Radebe and his partner, who were among the top couples in their province, were invited to compete on an international level. However, due to financial constraints, they were unable to participate. Unlike their rival couples, who could afford private tuition with adjudicators prior to competitions, this was not a feasible option for Radebe and his partner. They often felt that being from a township put them at a disadvantage and made it seem like they could never win. Radebe acknowledges that dwelling on this would not have allowed him to survive in the industry or the world. He also recognizes that there are very few Black couples in the industry, which is a painful reality. Despite these challenges, they persevered and often found themselves as the only Black couple in the finals. Radebe’s coach would remind them to listen to the audience’s cheers, as it would indicate if they had won or not. Although they received the loudest cheers, they did not always receive the highest scores.
His companion left. “She told me, ‘I’m not enjoying this, I don’t want to continue.'” I was foolish enough to hold on, as I didn’t know what to do without it.” He chuckles, but he is downplaying his resiliency. Has he always been this determined? He takes a moment to think. “No, I’ve had people who loved me deeply, who showed me that I could achieve whatever I wanted in life, and that’s what helped me get through it,” he explains.
The focus was on experiencing youth during the early days of post-apartheid. He was frequently reminded of his fortune: “At every meal, my mother made sure to remind me that I had the chance to achieve something with my life.”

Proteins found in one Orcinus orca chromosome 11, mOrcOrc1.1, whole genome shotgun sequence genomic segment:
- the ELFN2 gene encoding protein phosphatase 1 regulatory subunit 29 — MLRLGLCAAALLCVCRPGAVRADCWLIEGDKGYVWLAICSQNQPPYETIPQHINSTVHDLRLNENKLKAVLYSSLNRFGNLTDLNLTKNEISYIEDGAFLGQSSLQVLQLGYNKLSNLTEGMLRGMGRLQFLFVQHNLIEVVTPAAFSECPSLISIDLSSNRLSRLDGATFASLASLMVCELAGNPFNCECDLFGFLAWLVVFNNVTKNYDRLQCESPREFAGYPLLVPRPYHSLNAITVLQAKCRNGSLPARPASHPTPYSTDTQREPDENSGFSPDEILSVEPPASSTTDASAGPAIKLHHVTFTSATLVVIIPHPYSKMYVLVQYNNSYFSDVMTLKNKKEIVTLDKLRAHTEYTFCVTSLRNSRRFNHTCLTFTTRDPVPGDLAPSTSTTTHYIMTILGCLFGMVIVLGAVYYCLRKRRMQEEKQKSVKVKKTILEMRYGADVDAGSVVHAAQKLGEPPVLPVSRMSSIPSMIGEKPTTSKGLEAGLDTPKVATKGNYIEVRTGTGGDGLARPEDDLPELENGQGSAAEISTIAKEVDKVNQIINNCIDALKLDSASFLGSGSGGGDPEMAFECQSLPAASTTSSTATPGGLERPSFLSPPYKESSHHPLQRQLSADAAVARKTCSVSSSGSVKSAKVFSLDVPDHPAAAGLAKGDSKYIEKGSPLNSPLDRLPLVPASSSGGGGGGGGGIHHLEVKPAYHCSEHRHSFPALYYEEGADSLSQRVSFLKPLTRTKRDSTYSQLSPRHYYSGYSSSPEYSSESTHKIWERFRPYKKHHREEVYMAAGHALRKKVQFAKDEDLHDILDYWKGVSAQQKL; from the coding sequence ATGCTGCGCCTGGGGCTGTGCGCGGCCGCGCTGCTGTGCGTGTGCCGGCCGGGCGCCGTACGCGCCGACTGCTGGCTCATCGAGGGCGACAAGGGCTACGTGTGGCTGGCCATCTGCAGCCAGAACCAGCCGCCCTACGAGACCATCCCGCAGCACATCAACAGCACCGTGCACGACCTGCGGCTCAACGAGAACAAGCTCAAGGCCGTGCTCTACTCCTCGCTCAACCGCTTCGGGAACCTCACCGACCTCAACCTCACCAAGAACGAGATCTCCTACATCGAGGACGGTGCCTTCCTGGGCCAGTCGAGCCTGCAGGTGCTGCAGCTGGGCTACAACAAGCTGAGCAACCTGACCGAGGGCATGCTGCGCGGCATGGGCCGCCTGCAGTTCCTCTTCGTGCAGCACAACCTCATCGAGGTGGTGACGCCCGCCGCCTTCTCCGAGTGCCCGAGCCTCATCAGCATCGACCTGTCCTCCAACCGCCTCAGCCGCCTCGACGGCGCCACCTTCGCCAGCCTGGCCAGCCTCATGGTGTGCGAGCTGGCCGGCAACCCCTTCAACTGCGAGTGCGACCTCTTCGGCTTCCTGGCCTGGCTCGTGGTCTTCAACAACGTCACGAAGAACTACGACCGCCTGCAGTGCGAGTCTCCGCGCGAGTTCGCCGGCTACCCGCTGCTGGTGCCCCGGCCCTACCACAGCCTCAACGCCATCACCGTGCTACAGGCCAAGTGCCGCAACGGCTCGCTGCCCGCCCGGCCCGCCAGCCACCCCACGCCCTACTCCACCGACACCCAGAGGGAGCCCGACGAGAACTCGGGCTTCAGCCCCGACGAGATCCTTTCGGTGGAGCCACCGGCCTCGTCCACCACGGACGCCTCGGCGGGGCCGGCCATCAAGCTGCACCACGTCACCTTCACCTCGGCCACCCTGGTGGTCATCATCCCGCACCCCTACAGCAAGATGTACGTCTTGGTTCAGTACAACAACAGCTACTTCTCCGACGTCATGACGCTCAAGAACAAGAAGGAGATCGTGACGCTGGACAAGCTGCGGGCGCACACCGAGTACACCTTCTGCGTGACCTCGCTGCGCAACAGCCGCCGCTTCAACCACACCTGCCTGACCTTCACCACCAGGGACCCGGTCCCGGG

Was it more of a burden or a source of strength? “It was a combination of both – and it greatly affected many individuals. When I see my own family and the limited access to education and opportunities, it has resulted in a feeling of desperation. Ultimately, it is up to each individual to make the decision that they will not settle for what they have been given. Some have managed to overcome these challenges, while others have not.”
At the age of 13, Radebe’s mother was convinced to allow him to move out of their home and live with a dance coach couple in a different part of the country. They had recognized his potential and could offer him more opportunities in the nearby city of Johannesburg. Although he had hoped that attending a new school would improve his situation, he faced even worse bullying because of his sexuality. Despite trying to stand up to his bullies, Radebe often found himself being physically attacked. On the day of his final exam, he made the decision to leave that world behind and never return.
After being cast in a stage production, he worked as a dance instructor in Johannesburg. However, due to his low income, he couldn’t afford to rent an apartment. Instead, he would pay friendly taxi drivers a small fee to sleep in their cabs or secretly stay overnight in the dance studio. While frequenting gay clubs, Radebe noticed a pattern of older white men engaging in transactional relationships with young Black men. At times, he would ask to stay in a spare room, but always made it clear that there would be no exchange involved. Thankfully, most of these men allowed him to stay. However, when one of them attempted to sexually assault him, Radebe realized that his life had become too unstable and dangerous.